How to record an orchestra

December 18, 2020

Recording an orchestra is a complex task. It requires a close consideration of the venue’s acoustics as well as the size, composition, and placement of the ensemble. By addressing these factors effectively, producers and sound engineers can ensure that an orchestra’s sound is reliably reproduced, communicating both the force and delicacy of its varied instruments. Here are our top pieces of advice on how to record an orchestra. 

Consider the venue

The acoustics of a space are always important for sound recording, but they become even more so with an orchestra. A large ensemble requires a large space, and the shape of that space determines how sound travels around it and how it’s recorded. 

When it comes to capturing the sound of an orchestra, engineers generally agree that a ‘shoebox’-shaped concert hall creates the best acoustics.  This is because the walls reflect sound waves to areas of the space where ‘directional hearing sensitivity’ is most acute. In other words, listeners or microphones receive sound waves from different directions, creating the impression of immersion. A shoe-box shaped space also affects the perceived dynamic range of the orchestra’s sound, amplifying fortissimo passages whilst maintaining pianissimo ones.

Aside from the shape of a venue, the materials contained within it also affect the quality of sound recorded. Both concert halls and recording studios contain mostly hard, smooth surfaces which reflect sound waves. Soft or rough surfaces, on the other hand, absorb sound and create a ‘muffling’ effect. 

Section positioning

To help achieve a balanced mix in the recording, instrument sections are placed according to volume and impact. Louder instruments such as brass and percussion are positioned at the back, whilst strings and woodwind are brought towards the front. To avoid any clashing or uncomfortable sounds, instruments with similar range are positioned opposite each other, on either the left or the right of the sound stage. This applies to live and studio recordings. 

Orchestra microphone techniques

One of the most common microphone setups for both live and studio orchestral recordings is the Decca Tree.  The Decca Tree is a T shaped bar that holds three mics, keeping them stable and facing different elements of the orchestra. This can help alter the depth of some sections later on when mixing.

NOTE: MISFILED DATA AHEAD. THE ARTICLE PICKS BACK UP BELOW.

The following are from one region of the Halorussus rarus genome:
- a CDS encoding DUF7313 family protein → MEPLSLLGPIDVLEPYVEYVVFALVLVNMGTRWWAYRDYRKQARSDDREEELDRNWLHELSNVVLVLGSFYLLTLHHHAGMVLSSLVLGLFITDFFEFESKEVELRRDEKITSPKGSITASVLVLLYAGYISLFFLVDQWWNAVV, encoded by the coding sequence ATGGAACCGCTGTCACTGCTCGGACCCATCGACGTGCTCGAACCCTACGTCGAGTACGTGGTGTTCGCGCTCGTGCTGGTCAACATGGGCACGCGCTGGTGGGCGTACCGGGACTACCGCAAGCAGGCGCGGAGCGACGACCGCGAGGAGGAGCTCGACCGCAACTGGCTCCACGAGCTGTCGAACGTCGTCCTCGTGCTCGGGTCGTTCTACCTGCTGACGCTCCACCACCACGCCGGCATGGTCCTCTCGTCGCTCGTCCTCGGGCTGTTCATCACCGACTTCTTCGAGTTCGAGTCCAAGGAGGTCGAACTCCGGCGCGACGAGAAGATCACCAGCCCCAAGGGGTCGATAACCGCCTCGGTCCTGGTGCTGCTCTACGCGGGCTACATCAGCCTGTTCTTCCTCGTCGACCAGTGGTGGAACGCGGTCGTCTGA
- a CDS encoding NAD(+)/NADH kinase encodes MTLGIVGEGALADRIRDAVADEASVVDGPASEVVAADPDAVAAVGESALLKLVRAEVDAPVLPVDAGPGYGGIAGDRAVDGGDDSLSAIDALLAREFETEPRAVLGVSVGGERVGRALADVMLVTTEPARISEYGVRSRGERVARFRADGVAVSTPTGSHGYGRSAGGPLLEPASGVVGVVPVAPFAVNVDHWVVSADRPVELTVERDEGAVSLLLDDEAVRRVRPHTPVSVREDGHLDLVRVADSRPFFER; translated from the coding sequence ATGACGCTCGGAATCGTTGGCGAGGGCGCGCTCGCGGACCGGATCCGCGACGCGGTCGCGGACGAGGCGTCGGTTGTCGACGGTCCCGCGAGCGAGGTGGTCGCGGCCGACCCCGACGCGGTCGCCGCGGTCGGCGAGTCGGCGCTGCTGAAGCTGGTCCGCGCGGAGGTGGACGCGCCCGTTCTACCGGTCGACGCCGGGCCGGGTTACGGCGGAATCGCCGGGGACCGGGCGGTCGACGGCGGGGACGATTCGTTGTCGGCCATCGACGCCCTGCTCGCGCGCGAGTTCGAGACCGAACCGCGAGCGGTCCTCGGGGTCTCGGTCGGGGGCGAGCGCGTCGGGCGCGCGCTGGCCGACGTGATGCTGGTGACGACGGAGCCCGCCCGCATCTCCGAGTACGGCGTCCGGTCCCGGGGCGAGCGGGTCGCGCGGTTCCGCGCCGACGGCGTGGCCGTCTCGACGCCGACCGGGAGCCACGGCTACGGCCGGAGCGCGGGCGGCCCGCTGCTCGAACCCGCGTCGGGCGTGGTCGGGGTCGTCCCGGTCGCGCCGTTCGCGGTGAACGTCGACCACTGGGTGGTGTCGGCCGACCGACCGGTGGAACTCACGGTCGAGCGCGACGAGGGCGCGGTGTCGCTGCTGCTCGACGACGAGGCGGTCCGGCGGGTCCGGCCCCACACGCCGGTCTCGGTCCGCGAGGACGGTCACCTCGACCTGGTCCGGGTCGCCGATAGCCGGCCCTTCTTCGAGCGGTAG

The size of the ‘Tree’ can also be adjusted depending on the size of the ensemble. Generally the mics are hoisted about eight to ten feet above the conductor, although this can change depending on the acoustics of the room. The mics on the left and right are often pointing slightly inwards and down, with a central mic pointing directly forward. The central mic is flanked by two microphones on either side, spaced at an equal distance apart. 

The advantage of the Decca Tree setup is that it allows microphones to be almost ‘within’ the orchestra, whilst allowing engineers to capture different areas of the ensemble with minimal setup.  The most commonly used microphones on a Decca Tree is Nuemann’s M 50 , an omnidirectional mic.

Close-mic setup

Close-miking is a technique used in most recording setups, and can be particularly useful when trying to record an ensemble with multiple sections. To put it simply, close-miking is when a microphone is placed close to the sound source, often no further than 12 inches away. The main reason for this is to 

isolate ambient noise and sound waves from other instruments, and avoid distortions. Close-miking is used to gain the highest sound pressure level of the targeted instrument and lowest sound pressure level of any surrounding noises. Using this method helps control various sound pressure levels, ultimately helping to create a cleaner mix later on. 

Mixing considerations

Orchestras can be difficult to mix because of the variety and amount of instruments involved. To achieve a good orchestral mix, delicate and precise EQ tweaks are often required. When it comes to orchestral music, EQs are often used to add higher frequencies to sounds and to help control the mid range which can naturally be too intense. 

Capturing a concert hall

By assessing a venue’s acoustics and materials, and pairing correct section positioning with microphone placement, it’s possible to reliably record the sound of an orchestra. With our tips and advice, we hope you’re able to capture the essence of your orchestral music. 

If you’re looking to record your orchestra, get in touch with Kore Studios. Our award-winning producers have worked with artists across multiple genres, and are on hand to offer their expertise on recording, mixing, and mastering orchestral music.